Wicker champions rural water bill

Published 7:00 am Thursday, May 7, 2015

Addressing local water needs is a major responsibility for small and rural communities.
In fact, most of America’s drinking water and wastewater systems serve areas with fewer than 10,000 residents. These services are central to quality of life and long-term economic development – not to mention public health.
Small Water Systems Need Support
A safe and reliable water supply depends on the work of local utilities, which are tasked with meeting standards set by the Environmental Protection Agency (EPA). In small and rural communities, limited access to technology and expertise can make complying with federal rules a daunting challenge. Unlike large metropolitan areas with stronger tax bases, localities with small water systems often struggle to afford costly, EPA-mandated upgrades. Fines for noncompliance with federal regulations only make the problem worse.
In practice, many municipalities rely on nonprofit organizations like state rural water associations for help. The training and technical assistance that these organizations provide are crucial to improving water resources nationwide. In 2010, for example, more than 20,000 communities received this type of assistance.
Targeting a Community’s Specific Needs
Earlier this year, I introduced bipartisan legislation to support competitive grants for small and rural public water systems. These grants would focus on targeting a community’s technical and training needs. The legal authority for this assistance under the “Safe Drinking Water Act” expired over a decade ago. My bill with Sen. Heidi Heitkamp (D-N.D.), titled the “Grassroots Rural and Small Community Water Systems Assistance Act,” would reauthorize the grants for six years, giving communities the assurance that help is available.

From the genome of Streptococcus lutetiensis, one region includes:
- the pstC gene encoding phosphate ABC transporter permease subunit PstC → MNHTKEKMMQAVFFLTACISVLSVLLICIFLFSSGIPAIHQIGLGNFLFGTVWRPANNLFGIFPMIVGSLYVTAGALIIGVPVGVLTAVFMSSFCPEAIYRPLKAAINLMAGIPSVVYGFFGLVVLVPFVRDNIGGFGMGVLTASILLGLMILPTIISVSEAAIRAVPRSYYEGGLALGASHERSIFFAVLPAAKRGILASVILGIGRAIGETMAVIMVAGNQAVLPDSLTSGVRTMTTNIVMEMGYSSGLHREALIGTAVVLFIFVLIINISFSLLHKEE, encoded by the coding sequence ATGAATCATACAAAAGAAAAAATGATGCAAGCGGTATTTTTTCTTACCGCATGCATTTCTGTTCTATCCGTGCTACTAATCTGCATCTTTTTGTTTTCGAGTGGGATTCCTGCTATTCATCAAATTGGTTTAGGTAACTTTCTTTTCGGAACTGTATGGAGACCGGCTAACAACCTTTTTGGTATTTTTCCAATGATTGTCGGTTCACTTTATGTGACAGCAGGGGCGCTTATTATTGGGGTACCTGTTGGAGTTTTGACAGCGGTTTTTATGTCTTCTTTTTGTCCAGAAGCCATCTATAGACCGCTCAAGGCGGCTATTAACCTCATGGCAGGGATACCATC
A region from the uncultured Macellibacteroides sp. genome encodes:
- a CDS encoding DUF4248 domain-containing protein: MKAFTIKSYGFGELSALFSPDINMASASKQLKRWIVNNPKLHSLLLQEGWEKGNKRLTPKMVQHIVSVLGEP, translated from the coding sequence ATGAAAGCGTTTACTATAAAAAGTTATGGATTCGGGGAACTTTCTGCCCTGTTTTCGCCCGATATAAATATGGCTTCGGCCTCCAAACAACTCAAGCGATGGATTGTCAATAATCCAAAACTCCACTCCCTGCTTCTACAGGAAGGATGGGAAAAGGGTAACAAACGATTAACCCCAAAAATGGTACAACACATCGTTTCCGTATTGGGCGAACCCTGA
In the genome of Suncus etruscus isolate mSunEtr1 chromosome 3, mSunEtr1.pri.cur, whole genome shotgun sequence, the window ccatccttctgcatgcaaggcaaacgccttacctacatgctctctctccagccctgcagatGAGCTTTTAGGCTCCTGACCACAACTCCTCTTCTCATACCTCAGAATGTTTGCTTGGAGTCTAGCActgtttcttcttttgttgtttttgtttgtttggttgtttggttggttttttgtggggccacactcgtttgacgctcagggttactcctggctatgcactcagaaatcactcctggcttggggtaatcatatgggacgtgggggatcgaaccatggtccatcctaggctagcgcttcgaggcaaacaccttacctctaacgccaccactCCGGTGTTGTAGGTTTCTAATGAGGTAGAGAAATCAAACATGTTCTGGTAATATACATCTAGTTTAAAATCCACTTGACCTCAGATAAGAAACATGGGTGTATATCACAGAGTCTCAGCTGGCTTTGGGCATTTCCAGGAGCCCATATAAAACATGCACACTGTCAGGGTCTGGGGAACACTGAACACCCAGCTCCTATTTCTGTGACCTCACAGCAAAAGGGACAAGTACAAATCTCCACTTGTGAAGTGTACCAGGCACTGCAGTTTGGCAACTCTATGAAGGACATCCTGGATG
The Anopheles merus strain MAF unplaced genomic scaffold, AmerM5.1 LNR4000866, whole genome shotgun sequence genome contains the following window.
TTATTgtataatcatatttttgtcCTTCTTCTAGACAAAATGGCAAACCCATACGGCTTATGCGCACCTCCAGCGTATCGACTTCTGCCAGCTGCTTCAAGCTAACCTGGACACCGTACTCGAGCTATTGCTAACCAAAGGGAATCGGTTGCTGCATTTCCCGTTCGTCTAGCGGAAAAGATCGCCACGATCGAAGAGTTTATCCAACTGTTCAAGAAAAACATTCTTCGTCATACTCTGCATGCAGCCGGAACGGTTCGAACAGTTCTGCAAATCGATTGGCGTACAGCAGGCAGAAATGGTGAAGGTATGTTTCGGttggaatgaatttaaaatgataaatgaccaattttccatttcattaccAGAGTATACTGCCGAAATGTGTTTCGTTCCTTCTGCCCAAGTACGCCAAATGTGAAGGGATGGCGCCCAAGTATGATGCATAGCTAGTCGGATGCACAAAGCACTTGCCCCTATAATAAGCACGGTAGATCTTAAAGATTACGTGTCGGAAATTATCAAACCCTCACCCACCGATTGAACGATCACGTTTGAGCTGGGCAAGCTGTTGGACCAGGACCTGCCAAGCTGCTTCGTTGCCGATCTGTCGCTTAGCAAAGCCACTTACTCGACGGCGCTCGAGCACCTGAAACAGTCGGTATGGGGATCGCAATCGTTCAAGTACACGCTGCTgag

Mississippi has more than 1,000 communities with water systems that could benefit from on-site support. Rural water experts and technicians, known colloquially as circuit riders, are a cost-effective use of limited taxpayer dollars. Not only do they maximize scarce resources by serving multiple areas, but they also offer tailored solutions to diverse local problems.
Readiness Important When Disaster Strikes
A year ago, when deadly tornadoes swept across the state, the Mississippi Rural Water Association (MsRWA) was among the agencies providing emergency response to those left without power or water. Its assistance earned the highest award from the Rural Utilities Service administrator earlier this year.
Disasters, however, are not the only situation in which water experts are deployed for immediate assistance. In just the past few days, MsRWA dispatched a circuit rider to Utica, in rural Hinds County, where a power failure disrupted service and caused a boil water alert.
All Americans deserve clean drinking water and proper sanitation. Although the work is often taken for granted, maintaining and improving water services in local communities has a direct impact on people’s lives. The support offered by my legislation would go a long way in ensuring that these needs are met.
I am encouraged by the Environment and Public Works Committee’s recent, unanimous approval of my bill to provide this assistance. I am hopeful that it will be passed by the full Senate and House of Representatives.

By Senator Roger Wicker

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